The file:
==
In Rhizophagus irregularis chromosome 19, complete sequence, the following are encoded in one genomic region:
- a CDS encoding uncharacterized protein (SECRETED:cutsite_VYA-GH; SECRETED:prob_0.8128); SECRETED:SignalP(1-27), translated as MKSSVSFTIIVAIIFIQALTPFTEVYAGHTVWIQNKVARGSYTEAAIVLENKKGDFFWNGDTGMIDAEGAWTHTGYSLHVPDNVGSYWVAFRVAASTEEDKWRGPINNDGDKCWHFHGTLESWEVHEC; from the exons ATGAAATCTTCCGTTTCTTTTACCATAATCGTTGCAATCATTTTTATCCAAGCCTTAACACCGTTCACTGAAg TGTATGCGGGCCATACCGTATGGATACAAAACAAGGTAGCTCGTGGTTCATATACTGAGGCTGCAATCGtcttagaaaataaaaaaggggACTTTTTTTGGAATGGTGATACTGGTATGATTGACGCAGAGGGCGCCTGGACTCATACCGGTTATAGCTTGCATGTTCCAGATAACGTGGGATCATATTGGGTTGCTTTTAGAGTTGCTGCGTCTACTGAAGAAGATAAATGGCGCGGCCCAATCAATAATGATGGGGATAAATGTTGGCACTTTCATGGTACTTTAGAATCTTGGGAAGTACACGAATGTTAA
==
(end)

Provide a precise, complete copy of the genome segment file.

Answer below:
In Rhizophagus irregularis chromosome 19, complete sequence, the following are encoded in one genomic region:
- a CDS encoding uncharacterized protein (SECRETED:cutsite_VYA-GH; SECRETED:prob_0.8128); SECRETED:SignalP(1-27), translated as MKSSVSFTIIVAIIFIQALTPFTEVYAGHTVWIQNKVARGSYTEAAIVLENKKGDFFWNGDTGMIDAEGAWTHTGYSLHVPDNVGSYWVAFRVAASTEEDKWRGPINNDGDKCWHFHGTLESWEVHEC; from the exons ATGAAATCTTCCGTTTCTTTTACCATAATCGTTGCAATCATTTTTATCCAAGCCTTAACACCGTTCACTGAAg TGTATGCGGGCCATACCGTATGGATACAAAACAAGGTAGCTCGTGGTTCATATACTGAGGCTGCAATCGtcttagaaaataaaaaaggggACTTTTTTTGGAATGGTGATACTGGTATGATTGACGCAGAGGGCGCCTGGACTCATACCGGTTATAGCTTGCATGTTCCAGATAACGTGGGATCATATTGGGTTGCTTTTAGAGTTGCTGCGTCTACTGAAGAAGATAAATGGCGCGGCCCAATCAATAATGATGGGGATAAATGTTGGCACTTTCATGGTACTTTAGAATCTTGGGAAGTACACGAATGTTAA